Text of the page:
EA: How much of location shooting was in Aurora?

JH: A little over a quarter of the script.

EA: How long is this movie going to be?

JH: About 25 minutes.

EA: And what do you plan to do with a 25 minute movie?

JH: We’re going to shoot for some of the bigger festivals. The goal is to invent a whole world here. I want to develop a series of stories and Citizen is actually the second one. The first is a film called The Drone. It’s in the same universe as Citizen and it debuted at the Cannes Short Film Corner last year. I’m also looking at developing a role-playing game based on the ideas in both movies. I’d like to take the movies and the game to conventions like Gen Con and set up a booth to promote the whole line. Hopefully through that process we’ll get a big enough fan base to make a case for a feature. It should be a lot of fun. The gamer population is a direct sample of the audience we’re going for.

Interview with Munger Road Director, Nick Smith

As a cinephile in the (far) western suburbs of Chicago, I am always excited to hear about local films and their makers. So when I heard about a film that was poised to do for St. Charles what Lucas did for Glen Ellyn, I was interested.

On September 6, 2011 at a Starbucks in St. Charles, IL, I sat down with Nick Smith to discuss his up coming thriller Munger Road. The film opens at Classic Cinemas’ Charlestowne 18 on September 30; the first showing will be at 12:01 a.m. A week later on October 7, it will expand to other theatres in the Fox Valley area.


ERIC ARIMA: First of all, congratulations on starting and finishing a movie.

NICK SMITH: Thank you.

EA: So you grew up in St. Charles?

NS: Yes. I graduated from St. Charles North in 2003, and I went to middle school, elementary school, the whole 9 yards in district 303.

EA: How did that shape your interest in cinema or filmmaking?

NS: When I was in high school I actually got accepted into the engineering program at U of I, and I wanted to be a structural mechanical engineer, and I ended up…there was a class project in my English class and I decided to use a video camera to create a short movie and I enjoyed the experience so much and then the peoples’ reactions to that movie that it kind of got snow ball effect of that I make movies. I always liked watching movies but I never really had thought about making them before and it was such a positive experience that I decided that rather than going down to study engineering I’d study film at Columbia College and that’s what I did when I graduated. So it was probably a happy accident, I guess.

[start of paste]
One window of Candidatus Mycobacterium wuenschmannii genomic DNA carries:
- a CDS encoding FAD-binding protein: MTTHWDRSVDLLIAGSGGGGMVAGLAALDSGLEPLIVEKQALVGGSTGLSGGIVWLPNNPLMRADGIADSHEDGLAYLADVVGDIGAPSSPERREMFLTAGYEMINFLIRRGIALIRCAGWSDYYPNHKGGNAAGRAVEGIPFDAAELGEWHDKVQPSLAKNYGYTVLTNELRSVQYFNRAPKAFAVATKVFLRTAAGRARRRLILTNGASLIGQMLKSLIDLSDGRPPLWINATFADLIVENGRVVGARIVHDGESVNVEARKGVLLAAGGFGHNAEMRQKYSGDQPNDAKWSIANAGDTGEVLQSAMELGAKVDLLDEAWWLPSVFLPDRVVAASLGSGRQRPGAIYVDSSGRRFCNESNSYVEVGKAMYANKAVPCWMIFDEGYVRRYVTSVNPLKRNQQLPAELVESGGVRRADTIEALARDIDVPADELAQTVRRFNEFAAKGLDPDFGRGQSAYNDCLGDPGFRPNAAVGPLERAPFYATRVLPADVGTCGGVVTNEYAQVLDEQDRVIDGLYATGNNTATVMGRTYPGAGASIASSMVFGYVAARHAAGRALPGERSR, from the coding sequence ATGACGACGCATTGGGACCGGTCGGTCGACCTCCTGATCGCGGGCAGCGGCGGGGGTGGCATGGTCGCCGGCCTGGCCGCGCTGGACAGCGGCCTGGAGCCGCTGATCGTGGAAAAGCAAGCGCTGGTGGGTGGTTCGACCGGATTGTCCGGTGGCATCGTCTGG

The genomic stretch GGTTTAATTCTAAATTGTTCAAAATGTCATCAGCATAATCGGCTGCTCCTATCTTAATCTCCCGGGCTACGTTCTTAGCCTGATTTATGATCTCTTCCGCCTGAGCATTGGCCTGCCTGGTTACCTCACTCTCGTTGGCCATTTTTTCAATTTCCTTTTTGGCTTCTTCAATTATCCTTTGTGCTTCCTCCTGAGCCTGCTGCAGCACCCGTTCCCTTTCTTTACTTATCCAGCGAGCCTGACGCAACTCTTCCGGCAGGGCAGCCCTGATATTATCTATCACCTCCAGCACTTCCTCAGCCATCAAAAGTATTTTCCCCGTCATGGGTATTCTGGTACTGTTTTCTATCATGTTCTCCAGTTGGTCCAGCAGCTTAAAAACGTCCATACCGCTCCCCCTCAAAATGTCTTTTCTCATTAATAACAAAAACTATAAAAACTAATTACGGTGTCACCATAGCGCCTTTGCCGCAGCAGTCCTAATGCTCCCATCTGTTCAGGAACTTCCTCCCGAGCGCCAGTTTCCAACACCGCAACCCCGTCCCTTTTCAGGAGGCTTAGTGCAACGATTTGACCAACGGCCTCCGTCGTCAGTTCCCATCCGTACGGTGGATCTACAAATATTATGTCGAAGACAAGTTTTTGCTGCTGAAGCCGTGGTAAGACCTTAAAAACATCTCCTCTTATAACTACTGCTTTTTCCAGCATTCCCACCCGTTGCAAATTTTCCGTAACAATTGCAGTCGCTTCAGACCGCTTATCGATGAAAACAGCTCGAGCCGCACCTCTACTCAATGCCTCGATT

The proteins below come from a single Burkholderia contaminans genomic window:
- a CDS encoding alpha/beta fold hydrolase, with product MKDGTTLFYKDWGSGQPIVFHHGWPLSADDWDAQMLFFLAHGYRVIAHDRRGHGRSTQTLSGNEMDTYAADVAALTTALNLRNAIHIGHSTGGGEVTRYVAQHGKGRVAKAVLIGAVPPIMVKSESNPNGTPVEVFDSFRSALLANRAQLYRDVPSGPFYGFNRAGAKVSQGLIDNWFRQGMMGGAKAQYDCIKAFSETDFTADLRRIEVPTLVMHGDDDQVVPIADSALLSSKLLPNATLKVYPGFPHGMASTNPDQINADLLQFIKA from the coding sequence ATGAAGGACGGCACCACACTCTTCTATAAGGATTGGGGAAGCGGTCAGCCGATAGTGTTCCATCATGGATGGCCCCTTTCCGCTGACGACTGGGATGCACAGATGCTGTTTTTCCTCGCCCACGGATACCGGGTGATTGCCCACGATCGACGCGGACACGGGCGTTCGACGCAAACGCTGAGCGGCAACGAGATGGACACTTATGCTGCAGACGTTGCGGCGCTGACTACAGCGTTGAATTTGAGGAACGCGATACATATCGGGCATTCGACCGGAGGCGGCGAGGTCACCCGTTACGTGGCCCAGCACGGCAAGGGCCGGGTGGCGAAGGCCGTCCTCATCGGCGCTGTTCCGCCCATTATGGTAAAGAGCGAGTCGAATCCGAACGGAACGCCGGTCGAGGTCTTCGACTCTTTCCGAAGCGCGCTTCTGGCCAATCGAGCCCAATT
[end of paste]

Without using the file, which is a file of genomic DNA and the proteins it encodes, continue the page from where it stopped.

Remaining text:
EA: What was the short film?

NS: It was about my family. The project was to take a risk doing something you normally wouldn’t do. And something I normally wouldn’t do is make something with a video camera. It turned out pretty good so it was a pretty neat experience.

EA: Do you mind if I ask what year that was?

NS: That was probably 2000 or 2001.

EA: So digital filmmaking was still fairly new?

NS: Oh man. I still feel like it was in its ethos, actually. I think, I’ll never forget trying to figure out, you know, how to hook up my camera to my computer and be able to edit digitally and do all this stuff, but I realized back then that there was this power that was kind of being harnessed that being able to manipulate things much easier than, you know, shooting a movie on 16mm and, you know, cutting it by hand and going through all that and what not. There was so much more options to be able to help tell your story with the advent of computers and digital technology. So I’ve always been a very big proponent of digital cinema. Munger Road is shot on the digital Red MX camera system, which was brand new last year actually. It had just come out. […] It’s interesting because the camera system that we did use for the movie was one of the main reasons why we decided we would be able to make the movie was that the technology was there for us to be able to shoot a movie that used very dark places and dark photography and still look very rich. And the same quality if you go and watch Star Wars, Pirates of the Caribbean, anything.